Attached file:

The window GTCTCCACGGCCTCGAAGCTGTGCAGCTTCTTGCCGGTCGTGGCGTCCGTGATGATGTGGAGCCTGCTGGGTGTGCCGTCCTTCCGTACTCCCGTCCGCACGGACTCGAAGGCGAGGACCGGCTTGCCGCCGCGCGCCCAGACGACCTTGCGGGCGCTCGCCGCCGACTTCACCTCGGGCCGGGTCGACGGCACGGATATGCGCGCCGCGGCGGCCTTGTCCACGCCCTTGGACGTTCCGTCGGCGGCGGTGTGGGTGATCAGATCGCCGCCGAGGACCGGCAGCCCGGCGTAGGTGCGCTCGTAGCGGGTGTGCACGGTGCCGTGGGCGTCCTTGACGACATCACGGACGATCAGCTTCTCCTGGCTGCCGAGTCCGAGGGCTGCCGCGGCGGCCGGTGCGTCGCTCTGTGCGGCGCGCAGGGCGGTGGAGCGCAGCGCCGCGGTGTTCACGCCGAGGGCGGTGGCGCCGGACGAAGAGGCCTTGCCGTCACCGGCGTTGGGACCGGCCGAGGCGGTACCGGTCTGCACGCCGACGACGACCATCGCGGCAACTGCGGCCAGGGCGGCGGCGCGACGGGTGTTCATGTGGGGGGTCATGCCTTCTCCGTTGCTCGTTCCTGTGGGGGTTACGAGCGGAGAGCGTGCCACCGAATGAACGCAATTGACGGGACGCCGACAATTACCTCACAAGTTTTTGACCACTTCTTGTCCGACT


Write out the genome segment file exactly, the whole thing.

The window GTCTCCACGGCCTCGAAGCTGTGCAGCTTCTTGCCGGTCGTGGCGTCCGTGATGATGTGGAGCCTGCTGGGTGTGCCGTCCTTCCGTACTCCCGTCCGCACGGACTCGAAGGCGAGGACCGGCTTGCCGCCGCGCGCCCAGACGACCTTGCGGGCGCTCGCCGCCGACTTCACCTCGGGCCGGGTCGACGGCACGGATATGCGCGCCGCGGCGGCCTTGTCCACGCCCTTGGACGTTCCGTCGGCGGCGGTGTGGGTGATCAGATCGCCGCCGAGGACCGGCAGCCCGGCGTAGGTGCGCTCGTAGCGGGTGTGCACGGTGCCGTGGGCGTCCTTGACGACATCACGGACGATCAGCTTCTCCTGGCTGCCGAGTCCGAGGGCTGCCGCGGCGGCCGGTGCGTCGCTCTGTGCGGCGCGCAGGGCGGTGGAGCGCAGCGCCGCGGTGTTCACGCCGAGGGCGGTGGCGCCGGACGAAGAGGCCTTGCCGTCACCGGCGTTGGGACCGGCCGAGGCGGTACCGGTCTGCACGCCGACGACGACCATCGCGGCAACTGCGGCCAGGGCGGCGGCGCGACGGGTGTTCATGTGGGGGGTCATGCCTTCTCCGTTGCTCGTTCCTGTGGGGGTTACGAGCGGAGAGCGTGCCACCGAATGAACGCAATTGACGGGACGCCGACAATTACCTCACAAGTTTTTGACCACTTCTTGTCCGACT